It would have been easy in recent days to mistake Courtroom 5D as the site of a Maryland political convention rather than the forum for a public corruption trial.
Prominent Democratic members of the state’s congressional delegation have made appearances, along with one of the party’s leading prospects for governor in the next election.
So, too, has the state’s best-known Republican interloper. Former governor Robert L. Ehrlich Jr. (R) testified that during the 25 years he has known Sen. Ulysses Currie, the Prince George’s Democrat has always been forthright and a gentleman.
“Certainly dealing with me, his integrity was very high,” Ehrlich, Maryland’s only Republican governor in a generation, told jurors last week in U.S. District Court in Baltimore.
The parade of sympathetic politicians has emerged as a key part of Currie’s defense in his lengthy trial on bribery charges. The defense is expected to rest Monday. After more than five weeks of testimony, the case is expected to go to the jury this week.
The 12 men and women who will decide Currie’s fate have appeared riveted by the high-profile character witnesses they recognize from television. But the defense strategy is not without risks for both Currie and the reputations of those who have stepped forward on his behalf.
“I don’t know whether a jury will look at politicians saying nice things about other politicians in a cynical way or a laudatory way,” said Donald F. Norris, chairman of the public policy department at the University of Maryland Baltimore County. “I don’t think we have a way to know that.”
Prosecutors allege that under the guise of a consulting arrangement, Currie conspired with two grocery chain executives to do government favors for Shoppers Food Warehouse for more than five years in exchange for $245,000 in payments.
Currie’s defense has acknowledged he made a mistake by failing to disclose the employment on state ethics forms — Currie’s wife testified she filled those out for him — but argue the 74-year-old lawmaker did not commit a crime.
Legal experts say that character witnesses are rarely decisive in criminal trials. But such witnesses can make a defendant seem more likable and tip the scales if jurors are already leaning toward acquittal.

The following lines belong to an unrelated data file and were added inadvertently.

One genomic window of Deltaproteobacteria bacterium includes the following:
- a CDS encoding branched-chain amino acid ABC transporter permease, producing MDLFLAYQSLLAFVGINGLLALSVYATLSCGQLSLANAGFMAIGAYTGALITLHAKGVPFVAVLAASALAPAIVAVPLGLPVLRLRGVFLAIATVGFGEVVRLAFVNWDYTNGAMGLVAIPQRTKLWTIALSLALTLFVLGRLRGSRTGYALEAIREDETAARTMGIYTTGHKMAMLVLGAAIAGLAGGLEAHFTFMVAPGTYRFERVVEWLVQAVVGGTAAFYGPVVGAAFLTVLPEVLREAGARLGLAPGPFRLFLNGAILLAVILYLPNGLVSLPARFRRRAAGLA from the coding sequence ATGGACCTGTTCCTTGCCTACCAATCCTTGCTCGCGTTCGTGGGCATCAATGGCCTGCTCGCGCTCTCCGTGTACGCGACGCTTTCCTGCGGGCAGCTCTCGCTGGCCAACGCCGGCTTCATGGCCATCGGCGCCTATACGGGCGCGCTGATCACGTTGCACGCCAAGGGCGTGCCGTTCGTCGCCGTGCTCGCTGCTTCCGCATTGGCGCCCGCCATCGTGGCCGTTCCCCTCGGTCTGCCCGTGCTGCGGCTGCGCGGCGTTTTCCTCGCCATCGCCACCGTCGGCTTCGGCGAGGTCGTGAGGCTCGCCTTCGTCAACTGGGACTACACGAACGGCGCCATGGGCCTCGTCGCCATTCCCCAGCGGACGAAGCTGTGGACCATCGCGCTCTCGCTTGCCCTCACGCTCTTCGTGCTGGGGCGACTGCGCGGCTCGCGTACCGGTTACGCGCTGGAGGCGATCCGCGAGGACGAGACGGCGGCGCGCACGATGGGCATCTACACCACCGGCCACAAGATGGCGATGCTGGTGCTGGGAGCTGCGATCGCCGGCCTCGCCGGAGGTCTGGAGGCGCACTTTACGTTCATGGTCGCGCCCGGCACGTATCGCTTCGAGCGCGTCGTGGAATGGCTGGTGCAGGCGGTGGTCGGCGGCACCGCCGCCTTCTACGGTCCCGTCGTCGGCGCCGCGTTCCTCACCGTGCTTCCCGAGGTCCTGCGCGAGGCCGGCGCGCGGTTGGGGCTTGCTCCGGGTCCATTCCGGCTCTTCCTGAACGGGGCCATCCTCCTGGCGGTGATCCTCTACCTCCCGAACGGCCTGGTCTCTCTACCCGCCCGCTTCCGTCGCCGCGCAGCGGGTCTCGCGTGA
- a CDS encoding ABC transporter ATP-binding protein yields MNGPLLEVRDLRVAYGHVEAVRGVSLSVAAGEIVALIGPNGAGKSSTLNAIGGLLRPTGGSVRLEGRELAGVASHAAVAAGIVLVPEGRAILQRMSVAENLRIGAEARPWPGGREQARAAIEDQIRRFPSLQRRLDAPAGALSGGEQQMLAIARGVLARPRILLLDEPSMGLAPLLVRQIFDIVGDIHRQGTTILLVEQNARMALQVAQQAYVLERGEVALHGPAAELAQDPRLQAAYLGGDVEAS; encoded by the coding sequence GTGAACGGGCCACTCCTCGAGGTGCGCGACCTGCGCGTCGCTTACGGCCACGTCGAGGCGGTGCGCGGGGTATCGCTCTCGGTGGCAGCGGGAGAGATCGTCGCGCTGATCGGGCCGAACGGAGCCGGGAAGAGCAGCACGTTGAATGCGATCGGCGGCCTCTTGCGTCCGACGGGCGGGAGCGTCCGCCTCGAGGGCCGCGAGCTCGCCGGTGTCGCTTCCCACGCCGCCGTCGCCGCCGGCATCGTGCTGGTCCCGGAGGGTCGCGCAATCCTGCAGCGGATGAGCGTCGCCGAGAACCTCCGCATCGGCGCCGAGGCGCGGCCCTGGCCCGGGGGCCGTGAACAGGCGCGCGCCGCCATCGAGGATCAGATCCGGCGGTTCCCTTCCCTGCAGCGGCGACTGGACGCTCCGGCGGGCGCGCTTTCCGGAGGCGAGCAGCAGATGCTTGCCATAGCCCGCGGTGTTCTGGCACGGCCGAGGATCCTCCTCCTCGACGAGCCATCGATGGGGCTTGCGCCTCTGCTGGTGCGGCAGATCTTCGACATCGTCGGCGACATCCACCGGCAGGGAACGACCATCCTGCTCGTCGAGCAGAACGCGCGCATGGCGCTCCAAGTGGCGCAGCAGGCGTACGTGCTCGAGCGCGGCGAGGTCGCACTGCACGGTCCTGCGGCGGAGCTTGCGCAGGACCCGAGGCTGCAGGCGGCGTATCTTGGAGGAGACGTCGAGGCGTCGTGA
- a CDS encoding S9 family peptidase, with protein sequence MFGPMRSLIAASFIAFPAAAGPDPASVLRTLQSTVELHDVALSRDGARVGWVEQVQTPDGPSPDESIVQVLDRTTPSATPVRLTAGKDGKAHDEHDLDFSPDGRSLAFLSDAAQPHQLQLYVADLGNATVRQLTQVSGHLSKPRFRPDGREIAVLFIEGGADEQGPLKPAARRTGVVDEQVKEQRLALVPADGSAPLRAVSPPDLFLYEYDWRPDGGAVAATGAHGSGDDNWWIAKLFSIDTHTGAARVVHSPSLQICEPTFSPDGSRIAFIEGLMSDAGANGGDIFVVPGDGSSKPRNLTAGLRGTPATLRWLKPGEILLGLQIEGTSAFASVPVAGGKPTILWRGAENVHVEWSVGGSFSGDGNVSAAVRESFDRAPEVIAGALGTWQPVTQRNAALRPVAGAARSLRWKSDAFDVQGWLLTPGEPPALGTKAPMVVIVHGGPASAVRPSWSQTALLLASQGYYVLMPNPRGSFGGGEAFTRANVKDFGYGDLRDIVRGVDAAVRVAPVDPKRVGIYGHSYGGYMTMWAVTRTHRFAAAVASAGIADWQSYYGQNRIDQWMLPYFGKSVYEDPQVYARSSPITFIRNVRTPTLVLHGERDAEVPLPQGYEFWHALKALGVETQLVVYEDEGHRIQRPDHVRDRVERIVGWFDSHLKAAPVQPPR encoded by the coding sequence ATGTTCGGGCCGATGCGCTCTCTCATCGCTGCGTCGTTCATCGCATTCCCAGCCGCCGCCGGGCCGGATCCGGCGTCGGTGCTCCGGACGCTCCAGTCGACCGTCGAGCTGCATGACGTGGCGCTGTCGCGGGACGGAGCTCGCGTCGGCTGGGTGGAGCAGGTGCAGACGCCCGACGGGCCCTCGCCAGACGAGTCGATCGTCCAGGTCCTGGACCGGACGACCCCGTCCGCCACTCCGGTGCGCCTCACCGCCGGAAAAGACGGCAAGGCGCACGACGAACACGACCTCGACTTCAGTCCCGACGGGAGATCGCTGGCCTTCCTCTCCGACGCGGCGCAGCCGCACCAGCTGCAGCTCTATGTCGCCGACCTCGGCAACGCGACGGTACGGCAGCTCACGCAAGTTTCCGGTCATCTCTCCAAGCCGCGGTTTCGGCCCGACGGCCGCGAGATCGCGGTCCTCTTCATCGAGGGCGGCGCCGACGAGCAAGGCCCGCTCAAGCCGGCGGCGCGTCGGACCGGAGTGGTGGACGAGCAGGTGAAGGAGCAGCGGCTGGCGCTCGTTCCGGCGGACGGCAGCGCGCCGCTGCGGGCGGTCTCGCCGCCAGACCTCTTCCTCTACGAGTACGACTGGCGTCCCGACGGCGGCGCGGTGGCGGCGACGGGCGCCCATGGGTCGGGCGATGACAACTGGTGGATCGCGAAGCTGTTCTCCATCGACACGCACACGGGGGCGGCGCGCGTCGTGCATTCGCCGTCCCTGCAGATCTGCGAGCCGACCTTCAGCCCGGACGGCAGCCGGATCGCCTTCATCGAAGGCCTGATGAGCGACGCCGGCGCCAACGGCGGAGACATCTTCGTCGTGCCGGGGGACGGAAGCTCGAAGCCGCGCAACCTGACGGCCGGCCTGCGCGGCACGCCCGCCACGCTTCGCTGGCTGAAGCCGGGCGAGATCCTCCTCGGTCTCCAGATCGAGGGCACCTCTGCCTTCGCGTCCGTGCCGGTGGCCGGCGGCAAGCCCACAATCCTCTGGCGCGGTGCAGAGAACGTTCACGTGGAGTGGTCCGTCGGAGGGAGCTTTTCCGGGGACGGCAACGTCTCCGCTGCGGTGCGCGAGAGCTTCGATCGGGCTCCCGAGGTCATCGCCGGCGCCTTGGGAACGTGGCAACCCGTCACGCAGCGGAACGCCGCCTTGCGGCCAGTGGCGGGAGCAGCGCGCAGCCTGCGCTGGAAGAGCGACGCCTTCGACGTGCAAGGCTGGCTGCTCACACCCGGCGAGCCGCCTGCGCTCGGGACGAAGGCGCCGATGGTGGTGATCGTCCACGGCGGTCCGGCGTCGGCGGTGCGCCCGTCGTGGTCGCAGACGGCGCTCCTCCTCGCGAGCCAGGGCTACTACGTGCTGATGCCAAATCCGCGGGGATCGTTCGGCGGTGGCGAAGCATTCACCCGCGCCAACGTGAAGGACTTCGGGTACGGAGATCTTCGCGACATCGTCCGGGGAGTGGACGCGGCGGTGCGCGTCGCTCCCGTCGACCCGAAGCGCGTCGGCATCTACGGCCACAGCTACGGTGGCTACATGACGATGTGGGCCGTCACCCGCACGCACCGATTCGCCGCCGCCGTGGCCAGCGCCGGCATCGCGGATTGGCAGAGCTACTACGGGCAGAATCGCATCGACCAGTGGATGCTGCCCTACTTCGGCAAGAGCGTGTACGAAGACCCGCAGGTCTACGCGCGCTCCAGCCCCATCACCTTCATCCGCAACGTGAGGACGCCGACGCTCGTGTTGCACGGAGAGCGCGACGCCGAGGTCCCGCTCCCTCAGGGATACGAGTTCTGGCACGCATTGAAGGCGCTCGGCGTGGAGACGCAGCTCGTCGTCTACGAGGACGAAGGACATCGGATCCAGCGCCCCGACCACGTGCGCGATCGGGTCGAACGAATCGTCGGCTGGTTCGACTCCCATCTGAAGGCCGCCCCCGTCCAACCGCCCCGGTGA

Jacob S. Frenkel, a former federal prosector who is not involved in the Currie case, said that “public officials, in the eyes of the jury, are not necessarily heroes.” But “the more public officials you put on, the better chance that one will resonate with a particular juror.”
If the defense cannot win an outright acquittal, Frenkel said, the next best scenario is to persuade one or more of the jurors not to vote for a conviction.
In Currie’s case, his lawyers have used fellow politicians and other character witnesses — including a university president — as part of a multi-pronged defense.
Other witnesses have made Currie’s involvement on behalf of Shoppers in a series of development deals and other episodes appear less consequential than in the prosecution case.
And some legislative staff and friends of Currie have bolstered the defense contention that the senator may have been sloppy in his business dealings but did not deliberately hide his relationship with Shoppers.
The character witnesses have stood out for both their prominence and their varied political pedigrees — as well as their unwavering support of a man facing prison if convicted this week.
Besides Ehrlich, House Minority Whip Steny H. Hoyer (D-Md.) stepped forward to say Currie is a “decent, honest person of integrity.” Rep. Elijah E. Cummings (D), who is popular in his Baltimore area district, called Currie “a straight shooter, a person I expect to tell you the truth.”